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and england getting into double figures before that front clears away. a chance of frost and fog with high pressure reaching back in as we start off on friday, but our weather system hanging around through friday, friday night and into saturday morning across the north and west of scotland allowing for some heavy, persistent rain and strong winds here before that weather front moves south and weakens on saturday. a windy, mild start to the weekend. it looks like it's going to be colder and wetter by the time we get to sunday. that's your latest forecast.
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hello, i'm christian fraser. you're watching context on bbc news. the district attorney and it led to investigating donna trump's efforts to overturn the 2020 election results in georgia will be allowed to see a special grand jury. the da will be given new powers to investigate the former president including the power to subpoena witnesses. 50,000 cancer patients in britain have gone missing in this pandemic. how do we find them and how do we get them on top of the an enormous backlog and health care system already stretched to the limit? do you word old? six letters in three months has become an internet sensation.
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a line of breaking news to bring you before we turn to events in georgia. 0r hearing from her bbc editor that sue gray report has not been handed to number ten this evening. it's not expected that it will be published at least before prime minister's questions tomorrow at lunch time although we do understand that the report is complete and is likely to be published later in the day. an important day coming up tomorrow with regards to soup gray report. we are still to hear whether it will be reported in full and some elements will be withheld for that will bring you more on that if and when we get it. we turn to events in georgia. donald trump is facing legal peril in georgia. the atlanta area district attorney has been given the green light to seat a special grand jury in her criminal investigation into the former president's attempts to overturn the 2020 election result in the statejoe biden won. it is currently the only criminal case that focuses squarely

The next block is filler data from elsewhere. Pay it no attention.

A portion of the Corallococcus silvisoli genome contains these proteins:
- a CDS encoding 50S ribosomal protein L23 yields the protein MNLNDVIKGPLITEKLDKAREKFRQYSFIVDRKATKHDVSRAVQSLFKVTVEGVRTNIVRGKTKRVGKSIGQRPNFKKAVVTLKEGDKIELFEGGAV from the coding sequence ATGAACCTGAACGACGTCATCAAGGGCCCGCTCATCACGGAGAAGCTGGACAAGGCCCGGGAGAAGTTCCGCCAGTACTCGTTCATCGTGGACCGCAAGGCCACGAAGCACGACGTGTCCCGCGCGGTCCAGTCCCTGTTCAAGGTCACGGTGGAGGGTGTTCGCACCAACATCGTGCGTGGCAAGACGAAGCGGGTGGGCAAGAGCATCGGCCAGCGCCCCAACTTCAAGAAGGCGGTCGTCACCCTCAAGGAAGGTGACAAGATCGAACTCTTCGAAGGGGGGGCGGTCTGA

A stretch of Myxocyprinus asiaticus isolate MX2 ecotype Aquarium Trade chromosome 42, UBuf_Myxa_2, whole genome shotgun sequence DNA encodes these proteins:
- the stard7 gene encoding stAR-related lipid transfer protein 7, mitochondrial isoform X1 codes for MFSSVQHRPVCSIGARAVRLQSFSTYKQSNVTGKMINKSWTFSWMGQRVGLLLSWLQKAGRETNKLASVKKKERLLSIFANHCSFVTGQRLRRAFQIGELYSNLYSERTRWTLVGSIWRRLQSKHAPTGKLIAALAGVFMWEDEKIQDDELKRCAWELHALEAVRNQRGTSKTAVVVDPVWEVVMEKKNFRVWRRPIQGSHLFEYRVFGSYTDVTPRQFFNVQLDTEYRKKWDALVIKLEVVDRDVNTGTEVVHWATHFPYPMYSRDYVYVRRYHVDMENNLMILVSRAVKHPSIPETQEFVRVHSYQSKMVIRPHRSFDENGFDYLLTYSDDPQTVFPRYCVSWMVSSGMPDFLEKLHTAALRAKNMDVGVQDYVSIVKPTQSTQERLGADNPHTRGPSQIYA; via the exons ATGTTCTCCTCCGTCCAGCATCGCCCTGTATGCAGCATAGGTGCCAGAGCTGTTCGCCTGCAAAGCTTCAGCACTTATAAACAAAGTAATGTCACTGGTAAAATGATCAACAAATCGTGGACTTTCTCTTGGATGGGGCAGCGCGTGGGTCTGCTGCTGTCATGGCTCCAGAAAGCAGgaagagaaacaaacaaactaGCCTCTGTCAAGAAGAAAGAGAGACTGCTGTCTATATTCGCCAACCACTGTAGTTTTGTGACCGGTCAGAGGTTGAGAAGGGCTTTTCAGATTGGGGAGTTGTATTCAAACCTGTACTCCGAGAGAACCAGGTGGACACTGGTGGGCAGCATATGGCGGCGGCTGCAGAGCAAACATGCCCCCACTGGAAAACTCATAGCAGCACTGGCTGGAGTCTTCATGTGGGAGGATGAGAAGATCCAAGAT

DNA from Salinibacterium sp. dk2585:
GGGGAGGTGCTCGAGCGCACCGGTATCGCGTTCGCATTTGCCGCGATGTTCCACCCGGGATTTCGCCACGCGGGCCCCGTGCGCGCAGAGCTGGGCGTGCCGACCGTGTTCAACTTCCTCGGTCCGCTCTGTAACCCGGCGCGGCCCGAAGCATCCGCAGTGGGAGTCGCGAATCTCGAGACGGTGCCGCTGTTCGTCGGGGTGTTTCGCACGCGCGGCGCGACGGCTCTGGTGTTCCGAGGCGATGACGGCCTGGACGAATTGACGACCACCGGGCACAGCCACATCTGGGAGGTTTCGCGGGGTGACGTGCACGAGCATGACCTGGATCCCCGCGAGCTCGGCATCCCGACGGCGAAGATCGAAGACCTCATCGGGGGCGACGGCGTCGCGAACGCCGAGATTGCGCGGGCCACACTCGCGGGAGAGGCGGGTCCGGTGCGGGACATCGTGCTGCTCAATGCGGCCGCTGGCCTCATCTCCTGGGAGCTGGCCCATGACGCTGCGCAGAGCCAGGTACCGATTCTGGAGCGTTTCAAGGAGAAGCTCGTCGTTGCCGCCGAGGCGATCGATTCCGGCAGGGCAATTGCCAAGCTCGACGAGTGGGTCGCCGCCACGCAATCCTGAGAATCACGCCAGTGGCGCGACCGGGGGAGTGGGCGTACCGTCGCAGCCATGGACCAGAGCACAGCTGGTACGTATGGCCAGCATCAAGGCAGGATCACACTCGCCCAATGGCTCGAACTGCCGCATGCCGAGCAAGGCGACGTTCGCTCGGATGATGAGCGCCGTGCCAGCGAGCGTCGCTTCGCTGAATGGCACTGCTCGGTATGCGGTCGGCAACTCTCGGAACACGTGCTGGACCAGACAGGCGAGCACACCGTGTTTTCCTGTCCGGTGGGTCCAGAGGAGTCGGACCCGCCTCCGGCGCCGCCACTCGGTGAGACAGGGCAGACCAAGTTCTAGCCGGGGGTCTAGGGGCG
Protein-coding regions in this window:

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on the alleged inteference, and the da fanni willis says that she expects to decide whether to bring charges in the first half of this year. central to that investigation will be the phone call trump made to georgia secretary of state brad raffensperger while the recount was under way. you can't let it happen you are letting it happen. let's bring in michael moore, former us attorney in georgia. take us through this. it's important because it's the only criminal case and one would imagine a recording which starts will be central to it. it is starts will be central to it. it is important _ starts will be central to it. it is important and _ starts will be central to it. it is important and it's _ starts will be central to it. it is important and it's a _ starts will be central to it. it 3 important and it's a little bit unusual to have a special grand jury convened. it's not completely out of the ordinary but it's not everyday